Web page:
It’s October and the signs of fall are everywhere: Crisp leaves, cozy sweaters, football and, of course, dead squirrels.

If you’ve driven on any roads lately, you’ve seen the terrible carnage that comes with the frenzy of squirrels preparing for winter.

On School Street, I saw two. On Main Street, I saw three. I didn’t drive down all the other roads in Normal, but I can only imagine what I’d find.

To those squirrels, I write this heartfelt memoriam.

I write to the squirrels who make risks to provide, for themselves or for others and to those who spent their lives perfecting their timing, their running and their instincts to cross the street safely.

For all the generations of squirrels that have lived and died to learn to live around humanity, you have my utmost respect.

There was one squirrel in particular whose loss broke my heart. The first time I saw it, it was crossing the wide stretch of School Street that leads up to the movie theater near my apartment.

It ran with intense focus, the bushy tail that usually flounces about when running was straight, aerodynamic. A dangerous trek for some nuts, I thought, but I wished it well and drove on.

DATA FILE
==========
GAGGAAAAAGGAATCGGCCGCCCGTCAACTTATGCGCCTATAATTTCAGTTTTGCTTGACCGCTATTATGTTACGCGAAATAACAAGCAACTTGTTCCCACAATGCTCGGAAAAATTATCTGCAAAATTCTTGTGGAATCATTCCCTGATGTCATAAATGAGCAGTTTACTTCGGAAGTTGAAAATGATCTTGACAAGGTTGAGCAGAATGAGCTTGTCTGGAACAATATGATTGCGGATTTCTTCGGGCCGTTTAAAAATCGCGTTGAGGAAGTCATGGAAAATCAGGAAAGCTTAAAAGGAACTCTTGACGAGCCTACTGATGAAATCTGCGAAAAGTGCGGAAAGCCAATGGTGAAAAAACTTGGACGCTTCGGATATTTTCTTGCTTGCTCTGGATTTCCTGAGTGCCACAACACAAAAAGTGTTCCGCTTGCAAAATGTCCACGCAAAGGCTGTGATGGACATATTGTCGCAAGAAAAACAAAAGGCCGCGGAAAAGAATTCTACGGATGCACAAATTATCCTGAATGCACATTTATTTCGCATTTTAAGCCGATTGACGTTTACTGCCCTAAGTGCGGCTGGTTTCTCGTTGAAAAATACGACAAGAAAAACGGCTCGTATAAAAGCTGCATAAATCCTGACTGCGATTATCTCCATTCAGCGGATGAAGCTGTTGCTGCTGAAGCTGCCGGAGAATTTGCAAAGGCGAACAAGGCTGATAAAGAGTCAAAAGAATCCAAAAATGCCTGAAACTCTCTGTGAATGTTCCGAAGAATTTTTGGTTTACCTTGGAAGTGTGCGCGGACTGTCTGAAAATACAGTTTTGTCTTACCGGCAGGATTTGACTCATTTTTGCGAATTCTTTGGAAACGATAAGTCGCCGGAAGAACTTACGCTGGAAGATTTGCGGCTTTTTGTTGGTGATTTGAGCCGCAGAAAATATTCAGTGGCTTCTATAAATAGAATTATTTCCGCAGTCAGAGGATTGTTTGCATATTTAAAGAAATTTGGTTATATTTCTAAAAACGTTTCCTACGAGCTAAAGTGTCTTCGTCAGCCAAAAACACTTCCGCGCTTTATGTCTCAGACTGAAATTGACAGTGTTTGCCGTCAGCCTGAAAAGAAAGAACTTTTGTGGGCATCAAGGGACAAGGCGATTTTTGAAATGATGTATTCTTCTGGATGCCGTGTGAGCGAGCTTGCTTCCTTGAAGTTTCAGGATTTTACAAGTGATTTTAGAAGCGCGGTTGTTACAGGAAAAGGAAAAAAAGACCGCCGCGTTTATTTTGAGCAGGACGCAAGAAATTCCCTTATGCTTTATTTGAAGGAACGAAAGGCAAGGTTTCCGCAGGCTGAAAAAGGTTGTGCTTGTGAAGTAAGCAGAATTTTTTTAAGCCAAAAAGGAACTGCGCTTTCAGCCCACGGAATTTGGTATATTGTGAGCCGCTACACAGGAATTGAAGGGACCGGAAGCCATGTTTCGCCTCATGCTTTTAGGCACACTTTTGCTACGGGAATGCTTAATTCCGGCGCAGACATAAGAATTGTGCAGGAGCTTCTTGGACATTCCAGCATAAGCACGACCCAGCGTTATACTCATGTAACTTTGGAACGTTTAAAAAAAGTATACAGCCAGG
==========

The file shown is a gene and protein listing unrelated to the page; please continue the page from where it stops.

I saw the squirrel again making its dangerous journey again the day after.

Lovingly, I named it Evel Knievel squirrel, after the daredevil who was known for his stunts and jumps.

I never touched the squirrel, of course, even I have my limits.

But I always checked for it as I went to class in the morning and as I came back in the afternoon. There it would be: rushing from one end of the street to the other, searching for sustenance.

One day, the squirrel disappeared. At the time, I thought nothing of it. Then, the following day, I saw it. My poor Evel Knievel friend, making the ultimate sacrifice just to go to Schnucks.

I shared its passing with my boyfriend, who did not approach this with the same solemnity I did. Rather, he laughed. In a way, it is a silly thing to be upset about.

Ever since Evel Knievel squirrel’s passing, I’ve seen an influx of squirrel deaths on campus. All of them, I imagine, passing for the same reason.

I also encourage you to pay attention while driving; imagine you were a squirrel waiting for your squirrel parents to come home, and then learning that they never will. And now you have no food for winter. You wouldn’t like it either.

I can’t help but wonder, do they know something we don’t? Are they frantically preparing for winter because it will be harsh? Are we blissfully unaware as we visit pumpkin patches and haunted houses?

On a lighter note, I drove back from class today and saw a new squirrel making the trek back and forth that Evel Knievel cannot make anymore.

To Evel Knievel Jr. I wish you the very best, may you always make it across you ballsy little fella. But, please stop crossing the street right before I car drive by.

ELIZABETH SEILS is a News Editor for The Vidette. She can be contacted at elseils@ilstu.edu Follow her on Twitter at @SeilsElizabeth 


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